Trieste University Leads Wildlife Monitoring Project Inspired by U.S. Innovation

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Photo credits University of Trieste
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by InTrieste

A pioneering wildlife monitoring initiative, originating from Maine, USA, has been unveiled in Italy and Europe, promising to revolutionize conservation efforts. Spearheaded by Alessio Mortelliti, an esteemed Ecology professor at the University of Trieste, the project introduces a novel concept of “umbrella species” for efficient ecosystem surveillance.

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The protocol, long-established in conservation biology, has been ingeniously repurposed for monitoring endeavors. Mortelliti, renowned for his expertise in monitoring protocols, brings two decades of experience to the table, having crafted methodologies across diverse ecosystems worldwide.

Under Mortelliti’s guidance, the University of Trieste and the Regional Natural Park of the Julian Prealps have joined forces to implement the Optimal Monitoring of Mammals project. This ambitious endeavor, funded by the National Biodiversity Future Center, is poised to become a cornerstone in contemporary conservation practices.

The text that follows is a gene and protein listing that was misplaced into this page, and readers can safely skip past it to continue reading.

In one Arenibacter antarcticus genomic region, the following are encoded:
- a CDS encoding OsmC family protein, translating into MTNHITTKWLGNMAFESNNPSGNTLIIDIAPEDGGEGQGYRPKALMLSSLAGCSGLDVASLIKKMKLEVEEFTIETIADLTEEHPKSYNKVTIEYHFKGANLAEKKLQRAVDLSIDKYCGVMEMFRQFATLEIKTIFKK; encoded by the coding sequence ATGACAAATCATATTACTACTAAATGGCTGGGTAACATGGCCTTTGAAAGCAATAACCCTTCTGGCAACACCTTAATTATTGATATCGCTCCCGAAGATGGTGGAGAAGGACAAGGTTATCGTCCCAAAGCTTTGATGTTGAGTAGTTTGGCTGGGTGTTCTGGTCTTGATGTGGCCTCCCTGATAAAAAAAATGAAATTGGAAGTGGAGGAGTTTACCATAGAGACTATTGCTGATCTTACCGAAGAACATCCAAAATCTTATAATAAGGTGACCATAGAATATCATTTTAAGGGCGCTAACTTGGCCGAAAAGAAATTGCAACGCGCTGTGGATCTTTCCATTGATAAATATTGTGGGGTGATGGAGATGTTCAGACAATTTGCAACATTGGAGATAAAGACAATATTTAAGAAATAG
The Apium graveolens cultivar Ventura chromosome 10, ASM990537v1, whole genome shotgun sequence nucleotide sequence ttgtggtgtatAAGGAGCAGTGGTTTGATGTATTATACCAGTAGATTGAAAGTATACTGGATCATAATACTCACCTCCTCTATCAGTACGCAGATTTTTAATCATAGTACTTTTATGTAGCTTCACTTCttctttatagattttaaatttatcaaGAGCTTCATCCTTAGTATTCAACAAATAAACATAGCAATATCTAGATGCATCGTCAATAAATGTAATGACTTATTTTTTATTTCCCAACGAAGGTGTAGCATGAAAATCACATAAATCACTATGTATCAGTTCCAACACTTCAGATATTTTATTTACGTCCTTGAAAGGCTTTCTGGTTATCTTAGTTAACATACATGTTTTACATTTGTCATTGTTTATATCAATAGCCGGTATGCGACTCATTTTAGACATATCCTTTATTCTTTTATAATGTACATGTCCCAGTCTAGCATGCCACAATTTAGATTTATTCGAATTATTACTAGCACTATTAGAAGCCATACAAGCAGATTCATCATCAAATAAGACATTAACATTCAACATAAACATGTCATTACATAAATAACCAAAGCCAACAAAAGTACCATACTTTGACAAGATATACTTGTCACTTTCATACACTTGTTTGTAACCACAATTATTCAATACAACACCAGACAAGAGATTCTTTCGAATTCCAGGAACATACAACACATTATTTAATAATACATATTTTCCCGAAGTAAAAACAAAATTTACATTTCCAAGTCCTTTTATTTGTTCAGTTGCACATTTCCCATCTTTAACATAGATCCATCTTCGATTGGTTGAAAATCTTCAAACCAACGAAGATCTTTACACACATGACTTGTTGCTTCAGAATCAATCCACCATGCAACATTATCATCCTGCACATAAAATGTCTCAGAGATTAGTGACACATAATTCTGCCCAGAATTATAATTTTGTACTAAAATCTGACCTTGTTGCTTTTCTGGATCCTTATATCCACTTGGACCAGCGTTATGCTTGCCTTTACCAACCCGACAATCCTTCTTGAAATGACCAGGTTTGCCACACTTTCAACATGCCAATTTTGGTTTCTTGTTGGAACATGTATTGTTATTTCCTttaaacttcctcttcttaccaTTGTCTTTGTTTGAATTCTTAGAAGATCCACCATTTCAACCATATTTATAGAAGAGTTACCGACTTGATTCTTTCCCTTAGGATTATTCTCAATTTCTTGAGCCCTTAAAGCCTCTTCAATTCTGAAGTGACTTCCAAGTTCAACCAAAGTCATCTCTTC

Set to commence in April 2024 and conclude by December 2025, the project aims to develop a comprehensive monitoring system for mammals within a 100 km² area nestled in the Friuli-Venezia Giulia region. This region, bordering Slovenia, boasts remarkable biodiversity and was designated a transboundary protected area by the European Federation Europarc in 2009.

Central to the project’s innovation are two key objectives: identifying cost-effective monitoring protocols tailored to dynamic budgetary constraints and pinpointing umbrella species to streamline surveillance efforts. Mortelliti elucidates, “Umbrella species serve as focal points for monitoring activities, ensuring comprehensive coverage of ecosystem dynamics. For instance, monitoring wildcats via camera traps facilitates simultaneous observation of other species like pine martens, roe deer, and foxes.”

Embracing community engagement, the project enlists citizen scientists, including local primary and secondary school students, to participate in field activities. This collaborative approach not only fosters environmental education but also cultivates a sense of stewardship among the populace.

President Annalisa Di Lenardo of the Regional Natural Park underscores the project’s significance, asserting, “This initiative exemplifies the power of collaboration between research institutions, conservation entities, and local communities. The invaluable data collected will enrich our understanding of biodiversity, furthering our commitment to its preservation.”

As Mortelliti embarks on this groundbreaking venture, he remains committed to fostering a culture of environmental awareness and responsibility. “Our partnership epitomizes knowledge exchange and capacity-building,” he affirms. “Together, we can safeguard our precious ecosystems for generations to come.”

In a rapidly changing world, initiatives like the Optimal Monitoring of Mammals project offer a beacon of hope, illustrating the transformative potential of interdisciplinary collaboration in conservation endeavors.

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